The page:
Rights groups, athletes ask NCAA to move tourney from Idaho

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FILE - In this May 24, 2019, file photo, Megan Rapinoe, a member of the United States women's national soccer team, speaks to reporters during a news conference in New York. Groups that advocate for civil rights and womens rights have joined notable athletes in asking the NCAA to move the first and second rounds of the 2021 mens basketball tournament out of Idaho after the state passed a law banning transgender women from competing in womens sports. A letter sent and signed by a list of professional athletes including Megan Rapinoe, Billie Jean King, Jason Collins and Sue Bird calls for the NCAA to move the games set to be held March 2021 at Boise State University. (AP Photo/Seth Wenig, File)

BOISE, Idaho – Groups that advocate for civil rights and women’s rights have joined notable athletes in asking the NCAA to move 2021 men’s basketball tournament games out of Idaho after the state passed a law banning transgender women from competing in women’s sports.

A letter sent Wednesday and signed by athletes including Megan Rapinoe, Billie Jean King, Jason Collins and Sue Bird calls for the NCAA to take all championship events out of Idaho. The first and second rounds of the men's tournament are scheduled for next March at Boise State University.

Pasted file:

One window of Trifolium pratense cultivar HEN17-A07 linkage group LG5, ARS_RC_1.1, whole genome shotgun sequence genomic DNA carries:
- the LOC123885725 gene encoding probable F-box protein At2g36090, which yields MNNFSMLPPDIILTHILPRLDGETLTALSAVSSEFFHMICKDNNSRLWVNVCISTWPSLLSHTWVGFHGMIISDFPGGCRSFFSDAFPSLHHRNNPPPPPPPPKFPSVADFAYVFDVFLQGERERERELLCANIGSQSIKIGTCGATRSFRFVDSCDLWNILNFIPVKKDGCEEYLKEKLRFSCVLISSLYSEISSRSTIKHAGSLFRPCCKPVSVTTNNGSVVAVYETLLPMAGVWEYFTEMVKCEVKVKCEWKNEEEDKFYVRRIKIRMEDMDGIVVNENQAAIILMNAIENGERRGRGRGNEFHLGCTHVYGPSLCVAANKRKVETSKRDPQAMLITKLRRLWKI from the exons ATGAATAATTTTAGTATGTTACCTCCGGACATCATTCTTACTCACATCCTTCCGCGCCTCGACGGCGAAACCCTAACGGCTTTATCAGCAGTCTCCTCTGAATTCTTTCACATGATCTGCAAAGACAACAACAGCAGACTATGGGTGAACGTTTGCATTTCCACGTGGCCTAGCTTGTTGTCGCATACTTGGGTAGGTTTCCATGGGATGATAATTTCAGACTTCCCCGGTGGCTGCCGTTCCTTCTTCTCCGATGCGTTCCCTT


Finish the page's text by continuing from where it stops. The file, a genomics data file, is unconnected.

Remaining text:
The NCAA issued a statement opposing the Idaho law and had previously banned events in North Carolina in 2016 after passage of a law there that excluded gender identity and sexual orientation from statewide anti-discrimination protections. The North Carolina law also required transgender people to use restrooms in schools and state government buildings that correspond to the gender on their birth certificate.

The North Carolina law was repealed a year later and the NCAA lifted its ban on events in the state.

“Transgender athletes deserve the same dignity and respect entitled to all NCAA athletes. Because of HB 500, that simply isn’t possible in Idaho,” said Rodrigo Heng-Lehtinen, deputy executive director for policy and action with the National Center for Transgender Equality. “We applaud the NCAA for speaking out against HB 500 and now encourage them to back up their words with action.”

In March, Republican Gov. Brad Little signed the Idaho measure that received overwhelming support in the Republican-dominated House and Senate, but no support from Democrats.

The ban applies to all sports teams sponsored by public schools, colleges and universities. A girls’ or women’s team will not be open to transgender students who identify as female.

Backers said the law, called the Fairness in Women’s Sports Act, is needed because transgender female athletes have physical advantages.